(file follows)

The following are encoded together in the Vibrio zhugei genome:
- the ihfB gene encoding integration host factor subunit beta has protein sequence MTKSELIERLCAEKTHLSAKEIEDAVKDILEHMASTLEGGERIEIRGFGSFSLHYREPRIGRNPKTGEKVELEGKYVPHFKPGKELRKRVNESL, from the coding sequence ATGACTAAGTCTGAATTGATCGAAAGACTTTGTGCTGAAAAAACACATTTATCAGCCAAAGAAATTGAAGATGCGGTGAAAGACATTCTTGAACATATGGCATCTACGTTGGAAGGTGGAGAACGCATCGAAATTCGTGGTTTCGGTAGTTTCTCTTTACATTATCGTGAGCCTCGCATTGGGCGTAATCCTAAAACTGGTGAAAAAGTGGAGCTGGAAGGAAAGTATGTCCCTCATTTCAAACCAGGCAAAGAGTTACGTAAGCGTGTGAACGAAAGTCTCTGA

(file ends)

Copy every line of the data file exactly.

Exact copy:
The following are encoded together in the Vibrio zhugei genome:
- the ihfB gene encoding integration host factor subunit beta has protein sequence MTKSELIERLCAEKTHLSAKEIEDAVKDILEHMASTLEGGERIEIRGFGSFSLHYREPRIGRNPKTGEKVELEGKYVPHFKPGKELRKRVNESL, from the coding sequence ATGACTAAGTCTGAATTGATCGAAAGACTTTGTGCTGAAAAAACACATTTATCAGCCAAAGAAATTGAAGATGCGGTGAAAGACATTCTTGAACATATGGCATCTACGTTGGAAGGTGGAGAACGCATCGAAATTCGTGGTTTCGGTAGTTTCTCTTTACATTATCGTGAGCCTCGCATTGGGCGTAATCCTAAAACTGGTGAAAAAGTGGAGCTGGAAGGAAAGTATGTCCCTCATTTCAAACCAGGCAAAGAGTTACGTAAGCGTGTGAACGAAAGTCTCTGA